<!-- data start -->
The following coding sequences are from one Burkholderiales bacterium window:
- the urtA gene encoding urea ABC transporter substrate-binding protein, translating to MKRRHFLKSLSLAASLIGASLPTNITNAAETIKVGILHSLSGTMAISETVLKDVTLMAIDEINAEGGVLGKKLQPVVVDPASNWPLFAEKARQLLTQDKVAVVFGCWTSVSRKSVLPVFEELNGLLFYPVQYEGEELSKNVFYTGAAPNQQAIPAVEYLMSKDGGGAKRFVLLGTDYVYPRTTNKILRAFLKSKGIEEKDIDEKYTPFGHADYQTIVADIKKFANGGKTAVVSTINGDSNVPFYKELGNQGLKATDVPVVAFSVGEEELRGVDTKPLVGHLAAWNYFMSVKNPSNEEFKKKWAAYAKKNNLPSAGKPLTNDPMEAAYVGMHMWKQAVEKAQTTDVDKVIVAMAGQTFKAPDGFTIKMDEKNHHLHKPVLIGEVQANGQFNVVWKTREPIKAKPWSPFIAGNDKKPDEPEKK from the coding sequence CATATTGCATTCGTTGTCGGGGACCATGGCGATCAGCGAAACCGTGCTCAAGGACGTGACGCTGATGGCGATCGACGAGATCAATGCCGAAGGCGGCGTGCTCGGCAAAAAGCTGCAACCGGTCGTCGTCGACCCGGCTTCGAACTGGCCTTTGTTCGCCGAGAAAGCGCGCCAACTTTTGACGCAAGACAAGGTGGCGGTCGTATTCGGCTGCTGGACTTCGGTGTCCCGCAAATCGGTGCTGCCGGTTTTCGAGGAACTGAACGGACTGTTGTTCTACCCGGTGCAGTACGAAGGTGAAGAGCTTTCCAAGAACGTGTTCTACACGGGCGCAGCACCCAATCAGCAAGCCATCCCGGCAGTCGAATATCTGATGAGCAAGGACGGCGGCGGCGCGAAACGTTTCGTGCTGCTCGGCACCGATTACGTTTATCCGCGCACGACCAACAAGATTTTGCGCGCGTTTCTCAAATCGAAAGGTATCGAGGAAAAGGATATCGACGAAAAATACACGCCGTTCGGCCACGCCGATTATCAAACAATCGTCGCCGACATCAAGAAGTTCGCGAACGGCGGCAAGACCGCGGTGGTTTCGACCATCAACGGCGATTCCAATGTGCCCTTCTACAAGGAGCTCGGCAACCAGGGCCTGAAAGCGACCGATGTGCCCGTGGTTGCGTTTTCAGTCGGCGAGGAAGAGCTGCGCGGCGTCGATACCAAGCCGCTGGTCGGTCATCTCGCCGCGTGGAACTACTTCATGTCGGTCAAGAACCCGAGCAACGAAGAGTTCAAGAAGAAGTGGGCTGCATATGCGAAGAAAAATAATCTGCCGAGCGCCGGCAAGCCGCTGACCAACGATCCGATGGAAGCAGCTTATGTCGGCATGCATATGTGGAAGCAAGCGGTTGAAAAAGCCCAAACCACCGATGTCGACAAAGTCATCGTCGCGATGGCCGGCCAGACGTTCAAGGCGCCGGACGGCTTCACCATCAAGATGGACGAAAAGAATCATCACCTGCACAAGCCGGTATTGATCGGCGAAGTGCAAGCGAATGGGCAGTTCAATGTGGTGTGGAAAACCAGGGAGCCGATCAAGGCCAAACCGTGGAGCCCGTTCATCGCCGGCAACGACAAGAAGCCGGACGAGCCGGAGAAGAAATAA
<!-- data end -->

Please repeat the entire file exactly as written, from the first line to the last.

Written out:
The following coding sequences are from one Burkholderiales bacterium window:
- the urtA gene encoding urea ABC transporter substrate-binding protein, translating to MKRRHFLKSLSLAASLIGASLPTNITNAAETIKVGILHSLSGTMAISETVLKDVTLMAIDEINAEGGVLGKKLQPVVVDPASNWPLFAEKARQLLTQDKVAVVFGCWTSVSRKSVLPVFEELNGLLFYPVQYEGEELSKNVFYTGAAPNQQAIPAVEYLMSKDGGGAKRFVLLGTDYVYPRTTNKILRAFLKSKGIEEKDIDEKYTPFGHADYQTIVADIKKFANGGKTAVVSTINGDSNVPFYKELGNQGLKATDVPVVAFSVGEEELRGVDTKPLVGHLAAWNYFMSVKNPSNEEFKKKWAAYAKKNNLPSAGKPLTNDPMEAAYVGMHMWKQAVEKAQTTDVDKVIVAMAGQTFKAPDGFTIKMDEKNHHLHKPVLIGEVQANGQFNVVWKTREPIKAKPWSPFIAGNDKKPDEPEKK from the coding sequence CATATTGCATTCGTTGTCGGGGACCATGGCGATCAGCGAAACCGTGCTCAAGGACGTGACGCTGATGGCGATCGACGAGATCAATGCCGAAGGCGGCGTGCTCGGCAAAAAGCTGCAACCGGTCGTCGTCGACCCGGCTTCGAACTGGCCTTTGTTCGCCGAGAAAGCGCGCCAACTTTTGACGCAAGACAAGGTGGCGGTCGTATTCGGCTGCTGGACTTCGGTGTCCCGCAAATCGGTGCTGCCGGTTTTCGAGGAACTGAACGGACTGTTGTTCTACCCGGTGCAGTACGAAGGTGAAGAGCTTTCCAAGAACGTGTTCTACACGGGCGCAGCACCCAATCAGCAAGCCATCCCGGCAGTCGAATATCTGATGAGCAAGGACGGCGGCGGCGCGAAACGTTTCGTGCTGCTCGGCACCGATTACGTTTATCCGCGCACGACCAACAAGATTTTGCGCGCGTTTCTCAAATCGAAAGGTATCGAGGAAAAGGATATCGACGAAAAATACACGCCGTTCGGCCACGCCGATTATCAAACAATCGTCGCCGACATCAAGAAGTTCGCGAACGGCGGCAAGACCGCGGTGGTTTCGACCATCAACGGCGATTCCAATGTGCCCTTCTACAAGGAGCTCGGCAACCAGGGCCTGAAAGCGACCGATGTGCCCGTGGTTGCGTTTTCAGTCGGCGAGGAAGAGCTGCGCGGCGTCGATACCAAGCCGCTGGTCGGTCATCTCGCCGCGTGGAACTACTTCATGTCGGTCAAGAACCCGAGCAACGAAGAGTTCAAGAAGAAGTGGGCTGCATATGCGAAGAAAAATAATCTGCCGAGCGCCGGCAAGCCGCTGACCAACGATCCGATGGAAGCAGCTTATGTCGGCATGCATATGTGGAAGCAAGCGGTTGAAAAAGCCCAAACCACCGATGTCGACAAAGTCATCGTCGCGATGGCCGGCCAGACGTTCAAGGCGCCGGACGGCTTCACCATCAAGATGGACGAAAAGAATCATCACCTGCACAAGCCGGTATTGATCGGCGAAGTGCAAGCGAATGGGCAGTTCAATGTGGTGTGGAAAACCAGGGAGCCGATCAAGGCCAAACCGTGGAGCCCGTTCATCGCCGGCAACGACAAGAAGCCGGACGAGCCGGAGAAGAAATAA